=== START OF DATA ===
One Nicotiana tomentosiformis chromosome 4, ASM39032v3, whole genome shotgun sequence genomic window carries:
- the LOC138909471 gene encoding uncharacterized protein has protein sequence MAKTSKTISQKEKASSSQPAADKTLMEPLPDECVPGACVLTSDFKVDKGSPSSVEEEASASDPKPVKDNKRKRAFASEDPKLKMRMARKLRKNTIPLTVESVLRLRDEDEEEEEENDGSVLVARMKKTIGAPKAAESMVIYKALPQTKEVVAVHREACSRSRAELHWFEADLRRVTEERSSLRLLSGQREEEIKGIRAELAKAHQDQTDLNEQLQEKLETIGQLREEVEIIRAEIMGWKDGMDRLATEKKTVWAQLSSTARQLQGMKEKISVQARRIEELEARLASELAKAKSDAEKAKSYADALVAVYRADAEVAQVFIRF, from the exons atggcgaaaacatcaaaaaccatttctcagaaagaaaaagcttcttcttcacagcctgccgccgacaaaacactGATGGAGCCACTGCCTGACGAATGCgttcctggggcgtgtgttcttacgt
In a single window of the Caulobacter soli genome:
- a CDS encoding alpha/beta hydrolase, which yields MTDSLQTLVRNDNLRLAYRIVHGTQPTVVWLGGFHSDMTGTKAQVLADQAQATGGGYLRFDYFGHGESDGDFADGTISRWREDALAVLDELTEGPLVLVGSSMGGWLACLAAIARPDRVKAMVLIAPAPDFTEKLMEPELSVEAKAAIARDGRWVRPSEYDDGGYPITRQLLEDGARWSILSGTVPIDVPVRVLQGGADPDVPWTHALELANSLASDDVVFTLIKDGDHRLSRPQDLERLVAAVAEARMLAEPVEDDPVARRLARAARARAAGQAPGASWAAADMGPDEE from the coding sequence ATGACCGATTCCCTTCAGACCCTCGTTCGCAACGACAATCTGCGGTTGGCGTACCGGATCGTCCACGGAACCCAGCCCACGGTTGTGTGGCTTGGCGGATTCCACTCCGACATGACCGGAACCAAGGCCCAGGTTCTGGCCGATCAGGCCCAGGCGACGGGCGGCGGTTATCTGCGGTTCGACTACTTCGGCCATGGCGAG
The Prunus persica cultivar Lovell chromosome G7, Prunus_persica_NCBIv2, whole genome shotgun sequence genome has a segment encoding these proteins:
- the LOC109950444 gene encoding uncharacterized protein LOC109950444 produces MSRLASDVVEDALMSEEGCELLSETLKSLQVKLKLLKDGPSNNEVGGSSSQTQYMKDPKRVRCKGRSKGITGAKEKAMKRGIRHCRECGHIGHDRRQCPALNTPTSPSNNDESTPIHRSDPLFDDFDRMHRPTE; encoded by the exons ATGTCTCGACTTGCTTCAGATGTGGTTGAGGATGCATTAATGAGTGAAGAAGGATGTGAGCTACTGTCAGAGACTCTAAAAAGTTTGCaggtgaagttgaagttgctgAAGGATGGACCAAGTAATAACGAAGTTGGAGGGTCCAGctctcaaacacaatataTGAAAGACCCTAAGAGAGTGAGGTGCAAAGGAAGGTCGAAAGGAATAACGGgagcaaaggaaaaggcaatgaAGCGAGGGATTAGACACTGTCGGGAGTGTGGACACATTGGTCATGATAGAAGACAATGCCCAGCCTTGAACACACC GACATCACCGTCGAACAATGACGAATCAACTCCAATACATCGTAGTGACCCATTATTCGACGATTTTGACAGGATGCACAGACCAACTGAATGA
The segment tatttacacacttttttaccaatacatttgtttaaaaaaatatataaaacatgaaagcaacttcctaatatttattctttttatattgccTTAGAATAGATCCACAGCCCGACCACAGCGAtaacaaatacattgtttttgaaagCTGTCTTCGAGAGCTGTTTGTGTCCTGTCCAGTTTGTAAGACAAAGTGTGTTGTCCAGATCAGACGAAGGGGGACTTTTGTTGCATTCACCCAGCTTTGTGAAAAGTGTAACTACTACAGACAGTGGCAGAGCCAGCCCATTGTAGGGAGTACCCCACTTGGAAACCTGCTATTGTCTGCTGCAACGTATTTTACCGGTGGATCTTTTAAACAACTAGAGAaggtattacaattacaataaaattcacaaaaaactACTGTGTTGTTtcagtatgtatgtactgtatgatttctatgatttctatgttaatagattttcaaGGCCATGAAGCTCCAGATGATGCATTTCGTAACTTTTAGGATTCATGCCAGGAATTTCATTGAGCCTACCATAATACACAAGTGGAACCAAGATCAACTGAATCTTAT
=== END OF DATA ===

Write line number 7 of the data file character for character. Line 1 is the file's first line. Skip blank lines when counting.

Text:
The segment tatttacacacttttttaccaatacatttgtttaaaaaaatatataaaacatgaaagcaacttcctaatatttattctttttatattgccTTAGAATAGATCCACAGCCCGACCACAGCGAtaacaaatacattgtttttgaaagCTGTCTTCGAGAGCTGTTTGTGTCCTGTCCAGTTTGTAAGACAAAGTGTGTTGTCCAGATCAGACGAAGGGGGACTTTTGTTGCATTCACCCAGCTTTGTGAAAAGTGTAACTACTACAGACAGTGGCAGAGCCAGCCCATTGTAGGGAGTACCCCACTTGGAAACCTGCTATTGTCTGCTGCAACGTATTTTACCGGTGGATCTTTTAAACAACTAGAGAaggtattacaattacaataaaattcacaaaaaactACTGTGTTGTTtcagtatgtatgtactgtatgatttctatgatttctatgttaatagattttcaaGGCCATGAAGCTCCAGATGATGCATTTCGTAACTTTTAGGATTCATGCCAGGAATTTCATTGAGCCTACCATAATACACAAGTGGAACCAAGATCAACTGAATCTTAT